Yes, we are, until something goes wrong or is misunderstood, then you are the jerk in the suit and I am that idiot designer, then the contract is essential. That is, unless one doesn't care about being paid. Any reputable business uses paperwork to define relationships and you should too.

7 "Send me a bill after the work goes to press."

Why wait for an irrelevant deadline to send an invoice? You stand behind your work, right? You are honest, right? Why would you feel bound to this deadline? Once you deliver the work and it is accepted, BILL IT. This point may just be a delaying tactic so the job goes through the printer prior to any question of your being paid. If the guy waits for the job to be printed, and you do changes as necessary, then he can stiff you and not take a chance that he'll have to pay someone else for changes.

8 "The last guy did it for XXX dollars."

That is irrelevant. If the last guy was so good they wouldn't be talking to you, now would they? And what that guy charged means nothing to you, really. People who charge too little for their time go out of business (or self-destruct financially, or change occupations) and then someone else has to step in. Set a fair price and stick to it.

9 "Our budget is XXX dollars, firm."

Amazing, isn't it? This guy goes out to buy a car, and what, knows exactly what he is going to spend before even looking or researching? Not likely. A certain amount of work costs a certain amount of money. If they have less money (and you *can*) do less work and still take the job. But make sure they understand that you are doing less work if you take less money that you originally estimated. Give fewer comps, simplify, let them go elsewhere for services (like films) etc.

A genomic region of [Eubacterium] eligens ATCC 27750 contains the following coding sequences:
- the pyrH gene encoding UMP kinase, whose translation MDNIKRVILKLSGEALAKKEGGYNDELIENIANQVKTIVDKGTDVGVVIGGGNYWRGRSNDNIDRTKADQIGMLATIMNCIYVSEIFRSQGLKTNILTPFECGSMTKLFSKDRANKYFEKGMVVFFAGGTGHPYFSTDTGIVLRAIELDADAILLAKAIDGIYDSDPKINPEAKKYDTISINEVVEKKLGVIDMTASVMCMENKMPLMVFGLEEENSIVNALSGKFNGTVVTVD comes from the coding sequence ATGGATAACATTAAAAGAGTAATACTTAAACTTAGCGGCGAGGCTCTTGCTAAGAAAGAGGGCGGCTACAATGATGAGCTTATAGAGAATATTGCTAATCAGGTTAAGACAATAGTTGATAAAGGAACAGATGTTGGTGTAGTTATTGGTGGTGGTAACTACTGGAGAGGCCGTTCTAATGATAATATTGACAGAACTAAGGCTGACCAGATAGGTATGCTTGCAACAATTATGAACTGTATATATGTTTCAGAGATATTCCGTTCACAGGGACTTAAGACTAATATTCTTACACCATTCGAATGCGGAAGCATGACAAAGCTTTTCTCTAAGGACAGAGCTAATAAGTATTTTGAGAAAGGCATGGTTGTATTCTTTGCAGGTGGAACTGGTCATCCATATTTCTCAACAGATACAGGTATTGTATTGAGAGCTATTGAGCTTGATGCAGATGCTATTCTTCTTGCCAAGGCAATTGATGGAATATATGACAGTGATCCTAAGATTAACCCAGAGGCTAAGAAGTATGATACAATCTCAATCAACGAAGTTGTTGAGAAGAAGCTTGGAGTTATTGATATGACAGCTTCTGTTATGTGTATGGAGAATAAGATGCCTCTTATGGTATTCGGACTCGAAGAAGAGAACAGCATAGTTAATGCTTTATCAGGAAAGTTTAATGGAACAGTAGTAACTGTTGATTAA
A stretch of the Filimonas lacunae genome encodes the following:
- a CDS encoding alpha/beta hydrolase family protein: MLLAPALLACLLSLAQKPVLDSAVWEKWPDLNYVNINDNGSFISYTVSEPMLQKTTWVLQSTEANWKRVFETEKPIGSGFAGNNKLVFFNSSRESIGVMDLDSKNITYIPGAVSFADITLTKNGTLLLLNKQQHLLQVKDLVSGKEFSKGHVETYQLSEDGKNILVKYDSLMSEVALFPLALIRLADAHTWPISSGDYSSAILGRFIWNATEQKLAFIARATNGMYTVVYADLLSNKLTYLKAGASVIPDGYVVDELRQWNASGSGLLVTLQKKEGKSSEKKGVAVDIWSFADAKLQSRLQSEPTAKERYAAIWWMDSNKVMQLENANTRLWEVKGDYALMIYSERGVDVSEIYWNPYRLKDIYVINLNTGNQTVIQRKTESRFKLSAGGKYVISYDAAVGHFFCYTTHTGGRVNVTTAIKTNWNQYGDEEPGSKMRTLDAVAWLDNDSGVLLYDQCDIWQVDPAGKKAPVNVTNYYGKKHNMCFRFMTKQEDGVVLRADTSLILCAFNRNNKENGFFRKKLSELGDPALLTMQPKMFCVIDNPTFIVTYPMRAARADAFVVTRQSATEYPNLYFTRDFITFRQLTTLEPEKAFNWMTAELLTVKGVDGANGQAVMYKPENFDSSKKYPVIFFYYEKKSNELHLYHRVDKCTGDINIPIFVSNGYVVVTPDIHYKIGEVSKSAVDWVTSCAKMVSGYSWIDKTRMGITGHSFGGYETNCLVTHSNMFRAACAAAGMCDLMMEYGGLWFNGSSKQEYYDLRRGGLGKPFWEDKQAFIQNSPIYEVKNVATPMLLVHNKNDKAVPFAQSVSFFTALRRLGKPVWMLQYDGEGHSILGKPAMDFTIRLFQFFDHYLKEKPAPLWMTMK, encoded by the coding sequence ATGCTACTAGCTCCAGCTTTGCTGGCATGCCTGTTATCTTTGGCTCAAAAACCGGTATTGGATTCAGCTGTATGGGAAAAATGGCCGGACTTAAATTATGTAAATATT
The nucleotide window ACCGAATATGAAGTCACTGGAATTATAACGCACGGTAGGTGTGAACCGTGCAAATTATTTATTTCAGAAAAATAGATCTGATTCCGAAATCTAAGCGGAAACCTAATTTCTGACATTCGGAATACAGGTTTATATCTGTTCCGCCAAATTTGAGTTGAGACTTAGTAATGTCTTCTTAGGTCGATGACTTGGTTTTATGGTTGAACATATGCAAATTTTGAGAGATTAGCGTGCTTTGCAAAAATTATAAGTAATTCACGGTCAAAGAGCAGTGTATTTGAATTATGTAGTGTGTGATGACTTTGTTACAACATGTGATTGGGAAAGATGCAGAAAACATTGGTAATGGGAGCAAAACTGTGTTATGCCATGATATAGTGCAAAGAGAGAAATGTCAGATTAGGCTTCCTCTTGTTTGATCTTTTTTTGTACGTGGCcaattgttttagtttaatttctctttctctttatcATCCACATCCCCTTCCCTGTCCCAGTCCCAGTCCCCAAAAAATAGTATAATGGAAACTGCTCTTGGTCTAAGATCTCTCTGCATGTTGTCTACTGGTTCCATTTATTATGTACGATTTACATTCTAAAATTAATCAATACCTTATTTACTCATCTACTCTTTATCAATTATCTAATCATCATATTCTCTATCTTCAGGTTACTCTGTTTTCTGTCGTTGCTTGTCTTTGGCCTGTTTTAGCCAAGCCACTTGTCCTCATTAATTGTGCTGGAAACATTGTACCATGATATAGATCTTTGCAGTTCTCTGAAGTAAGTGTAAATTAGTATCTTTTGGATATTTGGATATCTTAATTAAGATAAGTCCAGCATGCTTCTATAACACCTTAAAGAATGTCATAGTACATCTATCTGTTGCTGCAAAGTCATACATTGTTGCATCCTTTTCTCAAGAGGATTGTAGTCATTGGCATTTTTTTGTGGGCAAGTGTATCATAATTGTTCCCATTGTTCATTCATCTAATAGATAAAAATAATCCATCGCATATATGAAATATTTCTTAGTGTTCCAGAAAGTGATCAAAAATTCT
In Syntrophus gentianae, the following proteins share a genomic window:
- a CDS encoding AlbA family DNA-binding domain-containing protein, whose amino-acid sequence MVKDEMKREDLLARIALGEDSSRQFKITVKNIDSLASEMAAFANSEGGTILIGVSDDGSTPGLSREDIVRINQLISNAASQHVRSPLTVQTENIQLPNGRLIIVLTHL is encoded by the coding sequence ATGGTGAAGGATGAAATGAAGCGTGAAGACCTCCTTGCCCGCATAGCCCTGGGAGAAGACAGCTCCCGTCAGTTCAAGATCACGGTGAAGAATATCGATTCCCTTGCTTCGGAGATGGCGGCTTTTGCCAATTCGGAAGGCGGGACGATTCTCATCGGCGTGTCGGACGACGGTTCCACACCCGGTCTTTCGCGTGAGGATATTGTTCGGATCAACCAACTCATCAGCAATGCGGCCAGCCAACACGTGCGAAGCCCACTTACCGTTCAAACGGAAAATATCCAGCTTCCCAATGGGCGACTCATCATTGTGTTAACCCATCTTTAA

10 "We are having financial problems. Give us the work, we'll make some money and we'll pay you. Simple."

Yeah, except when the money comes, you can expect that you will be pretty low on the list to be paid. If someone reaches the point where they admit that the company is in trouble, then they are probably much worse off than they are admitting to. Even then, are you a bank? Are you qualified to check out their financials? If the company is strapped to the point where credit is a problem through credit agencies, banks etc. what business would you have extending credit to them. You have exactly ZERO pull once they have the work. Noble intentions or not, this is probably a losing bet. But if you are going to roll the dice, AT LEAST you should be getting additional money for waiting. The bank gets interest and so should you. That is probably why the person is approaching you; to get six months worth of free interest instead of paying bank rates for credit and then paying you with that money. Don't give away money.

Now, this list wasn't meant to make anyone crazy or paranoid, but is designed to inject some reality into the fantasy.

You are GOING to be dealing with people who are unlike yourself. Their motivations are their own and their attitudes are probably different than yours. There are going to be demands, problems, issues and all the hassles that go with practically ANY work/job/money situation. Too many times I see the sad example of someone walking in to a situation with noble intentions and then getting royally screwed, because what they see as an opportunity and a labor of love, the other party sees as something else entirely, not at all romantic or idealized, but raw and simple.

How can you deal with this stuff and still do good creative work? Good question. THIS is why an education is important. You learn, out of the line of fire, how to deal with the art at it's own level and also how to deal with the crap that surrounds it. You may have tough teachers and think that it can't be worse, but wait until a business person has a hundred grand riding on your art! Then you will know what "demanding" means. You will then thank all those tough teachers for building up the calluses that enable you to enjoy the job rather than just feeling like it is all a big waste of time!

In the end, working commercially, being a terrific artist is about 25% of the task. If that is the only part of the task that you are interested in, do yourself a favor. Don't turn "pro."